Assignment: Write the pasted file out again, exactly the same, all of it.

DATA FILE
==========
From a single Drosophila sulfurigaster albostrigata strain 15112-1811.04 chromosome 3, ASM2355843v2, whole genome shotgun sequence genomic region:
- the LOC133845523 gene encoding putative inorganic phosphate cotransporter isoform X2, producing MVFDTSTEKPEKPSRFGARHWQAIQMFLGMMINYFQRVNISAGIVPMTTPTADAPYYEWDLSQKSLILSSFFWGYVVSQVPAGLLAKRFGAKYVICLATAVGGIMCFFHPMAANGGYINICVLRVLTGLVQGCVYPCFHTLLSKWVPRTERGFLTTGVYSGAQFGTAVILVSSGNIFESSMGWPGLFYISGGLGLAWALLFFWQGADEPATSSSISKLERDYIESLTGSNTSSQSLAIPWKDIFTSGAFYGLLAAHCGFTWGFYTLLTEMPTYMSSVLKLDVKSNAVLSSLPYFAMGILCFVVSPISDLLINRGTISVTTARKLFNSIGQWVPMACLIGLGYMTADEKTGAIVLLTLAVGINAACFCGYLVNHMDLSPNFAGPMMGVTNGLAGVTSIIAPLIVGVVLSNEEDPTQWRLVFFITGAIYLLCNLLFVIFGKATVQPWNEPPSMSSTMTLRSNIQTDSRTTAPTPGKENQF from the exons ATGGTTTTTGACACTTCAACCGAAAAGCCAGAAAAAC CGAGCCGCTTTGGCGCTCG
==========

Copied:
From a single Drosophila sulfurigaster albostrigata strain 15112-1811.04 chromosome 3, ASM2355843v2, whole genome shotgun sequence genomic region:
- the LOC133845523 gene encoding putative inorganic phosphate cotransporter isoform X2, producing MVFDTSTEKPEKPSRFGARHWQAIQMFLGMMINYFQRVNISAGIVPMTTPTADAPYYEWDLSQKSLILSSFFWGYVVSQVPAGLLAKRFGAKYVICLATAVGGIMCFFHPMAANGGYINICVLRVLTGLVQGCVYPCFHTLLSKWVPRTERGFLTTGVYSGAQFGTAVILVSSGNIFESSMGWPGLFYISGGLGLAWALLFFWQGADEPATSSSISKLERDYIESLTGSNTSSQSLAIPWKDIFTSGAFYGLLAAHCGFTWGFYTLLTEMPTYMSSVLKLDVKSNAVLSSLPYFAMGILCFVVSPISDLLINRGTISVTTARKLFNSIGQWVPMACLIGLGYMTADEKTGAIVLLTLAVGINAACFCGYLVNHMDLSPNFAGPMMGVTNGLAGVTSIIAPLIVGVVLSNEEDPTQWRLVFFITGAIYLLCNLLFVIFGKATVQPWNEPPSMSSTMTLRSNIQTDSRTTAPTPGKENQF from the exons ATGGTTTTTGACACTTCAACCGAAAAGCCAGAAAAAC CGAGCCGCTTTGGCGCTCG